AOA members remember Sen. John McCain as an advocate for veterans’ eye and vision care

August 30, 2018
Arizona senator’s legacy to be celebrated by nation during upcoming ceremonies.
Remembering McCain

Along with the rest of the nation, AOA members are paying tribute to Arizona Sen. John McCain, who died Aug. 25 after a year-long bout with brain cancer. McCain is being remembered for backing care for troops and veterans with combat-related eye injuries and his long, heroic service to the nation.

McCain laid in state at the Arizona state capitol on Wednesday and will lie in state in the U.S. Capitol Rotunda on Friday. A service is set for Saturday, Sept. 1, at Washington National Cathedral and his burial for Sunday, Sept. 2, at the U.S. Naval Academy Cemetery in Annapolis, Maryland.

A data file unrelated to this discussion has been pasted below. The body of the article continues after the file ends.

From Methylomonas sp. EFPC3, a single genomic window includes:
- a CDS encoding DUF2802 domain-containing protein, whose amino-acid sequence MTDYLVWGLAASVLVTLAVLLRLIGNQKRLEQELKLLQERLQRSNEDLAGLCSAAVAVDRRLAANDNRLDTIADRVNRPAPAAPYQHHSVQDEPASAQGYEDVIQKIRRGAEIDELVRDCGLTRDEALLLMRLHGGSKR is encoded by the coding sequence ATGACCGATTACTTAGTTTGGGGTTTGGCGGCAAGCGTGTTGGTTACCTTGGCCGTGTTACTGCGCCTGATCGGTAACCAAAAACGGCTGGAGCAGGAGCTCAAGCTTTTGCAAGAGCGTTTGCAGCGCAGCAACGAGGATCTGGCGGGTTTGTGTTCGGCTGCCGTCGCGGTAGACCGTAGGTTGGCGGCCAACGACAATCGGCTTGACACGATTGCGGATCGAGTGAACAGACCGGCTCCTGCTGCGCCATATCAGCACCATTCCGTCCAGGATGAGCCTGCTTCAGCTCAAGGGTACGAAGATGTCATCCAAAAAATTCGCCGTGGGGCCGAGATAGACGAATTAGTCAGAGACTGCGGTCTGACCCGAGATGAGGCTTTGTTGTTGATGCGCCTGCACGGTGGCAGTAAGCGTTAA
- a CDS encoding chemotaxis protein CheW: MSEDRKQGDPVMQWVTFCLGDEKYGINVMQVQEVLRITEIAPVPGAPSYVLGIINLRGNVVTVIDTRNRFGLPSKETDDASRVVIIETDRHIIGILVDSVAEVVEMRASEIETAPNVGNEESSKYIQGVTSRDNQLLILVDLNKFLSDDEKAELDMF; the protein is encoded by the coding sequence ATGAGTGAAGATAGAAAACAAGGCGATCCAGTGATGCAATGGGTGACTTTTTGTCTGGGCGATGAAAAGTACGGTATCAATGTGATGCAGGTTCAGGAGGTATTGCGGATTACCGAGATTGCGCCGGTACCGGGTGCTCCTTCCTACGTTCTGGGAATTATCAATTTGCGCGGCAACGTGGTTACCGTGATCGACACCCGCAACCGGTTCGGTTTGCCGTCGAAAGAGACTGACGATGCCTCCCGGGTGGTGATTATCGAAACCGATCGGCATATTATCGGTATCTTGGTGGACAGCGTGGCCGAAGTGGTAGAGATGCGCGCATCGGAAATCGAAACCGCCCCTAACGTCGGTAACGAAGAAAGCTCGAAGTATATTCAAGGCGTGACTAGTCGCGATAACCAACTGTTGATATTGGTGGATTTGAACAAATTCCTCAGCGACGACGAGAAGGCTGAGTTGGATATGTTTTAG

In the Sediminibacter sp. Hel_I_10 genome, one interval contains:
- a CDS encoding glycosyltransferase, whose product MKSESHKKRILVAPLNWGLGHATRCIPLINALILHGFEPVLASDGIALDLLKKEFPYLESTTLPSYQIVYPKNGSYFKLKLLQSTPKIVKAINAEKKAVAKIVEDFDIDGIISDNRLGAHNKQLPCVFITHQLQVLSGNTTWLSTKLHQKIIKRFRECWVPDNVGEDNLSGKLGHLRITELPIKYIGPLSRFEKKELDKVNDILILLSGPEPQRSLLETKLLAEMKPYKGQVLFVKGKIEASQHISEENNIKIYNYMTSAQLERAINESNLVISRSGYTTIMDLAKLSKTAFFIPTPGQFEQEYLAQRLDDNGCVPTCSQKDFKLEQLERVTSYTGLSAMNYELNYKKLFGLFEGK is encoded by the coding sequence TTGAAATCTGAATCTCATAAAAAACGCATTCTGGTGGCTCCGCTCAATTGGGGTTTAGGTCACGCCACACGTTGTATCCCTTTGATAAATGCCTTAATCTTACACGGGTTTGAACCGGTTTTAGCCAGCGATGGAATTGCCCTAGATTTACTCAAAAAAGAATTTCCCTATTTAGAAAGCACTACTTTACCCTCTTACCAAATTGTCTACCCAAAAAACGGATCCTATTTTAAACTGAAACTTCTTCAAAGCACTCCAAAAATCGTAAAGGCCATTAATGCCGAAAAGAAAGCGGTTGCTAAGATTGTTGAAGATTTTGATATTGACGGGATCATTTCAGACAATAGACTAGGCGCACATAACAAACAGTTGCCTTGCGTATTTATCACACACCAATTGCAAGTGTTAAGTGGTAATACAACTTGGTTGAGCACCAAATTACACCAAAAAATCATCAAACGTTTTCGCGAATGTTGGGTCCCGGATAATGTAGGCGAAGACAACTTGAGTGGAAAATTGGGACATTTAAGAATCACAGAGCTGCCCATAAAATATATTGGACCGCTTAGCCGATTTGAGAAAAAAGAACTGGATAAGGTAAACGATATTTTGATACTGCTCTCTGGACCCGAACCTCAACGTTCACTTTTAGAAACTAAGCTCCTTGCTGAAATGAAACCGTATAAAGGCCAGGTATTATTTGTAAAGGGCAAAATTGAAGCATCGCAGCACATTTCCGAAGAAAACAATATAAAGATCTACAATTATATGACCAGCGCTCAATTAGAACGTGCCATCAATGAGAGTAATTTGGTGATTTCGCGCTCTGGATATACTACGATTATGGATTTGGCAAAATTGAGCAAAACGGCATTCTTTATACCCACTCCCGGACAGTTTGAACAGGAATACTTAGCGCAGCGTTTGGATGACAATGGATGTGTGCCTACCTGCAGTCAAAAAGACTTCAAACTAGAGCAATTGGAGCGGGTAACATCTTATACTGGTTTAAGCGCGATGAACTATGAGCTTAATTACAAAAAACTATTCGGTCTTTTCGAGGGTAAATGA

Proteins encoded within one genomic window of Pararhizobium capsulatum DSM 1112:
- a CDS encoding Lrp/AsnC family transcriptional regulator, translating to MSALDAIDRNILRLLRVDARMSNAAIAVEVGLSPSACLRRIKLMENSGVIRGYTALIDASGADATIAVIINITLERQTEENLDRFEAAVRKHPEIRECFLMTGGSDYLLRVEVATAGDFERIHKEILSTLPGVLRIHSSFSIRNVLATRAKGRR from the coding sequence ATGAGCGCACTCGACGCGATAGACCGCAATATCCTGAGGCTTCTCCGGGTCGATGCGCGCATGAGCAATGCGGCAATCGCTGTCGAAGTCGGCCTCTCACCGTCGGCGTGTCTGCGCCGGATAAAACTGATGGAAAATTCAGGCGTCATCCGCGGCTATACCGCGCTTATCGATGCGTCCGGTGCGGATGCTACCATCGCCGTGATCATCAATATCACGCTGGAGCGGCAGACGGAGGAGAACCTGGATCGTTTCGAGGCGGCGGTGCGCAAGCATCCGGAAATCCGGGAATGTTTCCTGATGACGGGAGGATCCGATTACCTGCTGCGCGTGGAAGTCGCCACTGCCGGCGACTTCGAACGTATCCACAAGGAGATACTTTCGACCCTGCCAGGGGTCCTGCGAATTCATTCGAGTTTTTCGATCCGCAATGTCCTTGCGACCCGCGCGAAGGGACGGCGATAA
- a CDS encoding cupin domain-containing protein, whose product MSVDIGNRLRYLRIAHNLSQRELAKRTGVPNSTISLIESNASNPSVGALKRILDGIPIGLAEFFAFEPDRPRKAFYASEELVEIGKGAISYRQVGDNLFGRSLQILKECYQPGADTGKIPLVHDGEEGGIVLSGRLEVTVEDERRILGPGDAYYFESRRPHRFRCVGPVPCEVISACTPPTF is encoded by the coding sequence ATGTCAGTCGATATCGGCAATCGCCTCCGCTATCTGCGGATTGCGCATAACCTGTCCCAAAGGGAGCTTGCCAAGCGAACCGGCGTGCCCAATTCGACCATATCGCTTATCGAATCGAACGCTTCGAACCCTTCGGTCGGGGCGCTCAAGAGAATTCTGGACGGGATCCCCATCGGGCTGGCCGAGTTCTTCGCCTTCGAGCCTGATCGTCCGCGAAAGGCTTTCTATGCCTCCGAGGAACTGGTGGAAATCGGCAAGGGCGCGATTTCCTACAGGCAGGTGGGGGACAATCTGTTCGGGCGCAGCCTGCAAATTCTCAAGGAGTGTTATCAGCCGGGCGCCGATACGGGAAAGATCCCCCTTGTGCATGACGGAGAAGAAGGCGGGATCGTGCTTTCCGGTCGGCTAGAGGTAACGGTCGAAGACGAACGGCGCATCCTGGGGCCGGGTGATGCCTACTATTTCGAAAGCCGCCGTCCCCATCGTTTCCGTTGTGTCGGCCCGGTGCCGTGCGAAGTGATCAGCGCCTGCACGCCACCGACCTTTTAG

AOA members, like many across the country, are mourning his loss.

"Seeing Sen. McCain, a true American hero, in action in the Capitol is a memory I'll treasure," says Samuel D. Pierce, O.D., AOA president. "Thanks to the outstanding work of our Arizona military and VA doctors of optometry and of our advocacy team, he always treated our profession with fairness and consideration. His genuine wit, wisdom, life experience and deep and abiding love for our country will be missed."

Carla Engelke, O.D., president of the Armed Forces Optometric Society (AFOS), adds, "AFOS is saddened by the passing of Sen. John McCain, who lived his life as an embodiment of federal service. His military and public service to this country was unparalleled, and he should be remembered for his bravery and dedication to the U.S. military, as well as his storied political career in the U.S. Senate. He appreciated and recognized the importance of eye care for active-duty military and veterans. We have lost one of America's great patriots who throughout life always placed service above self."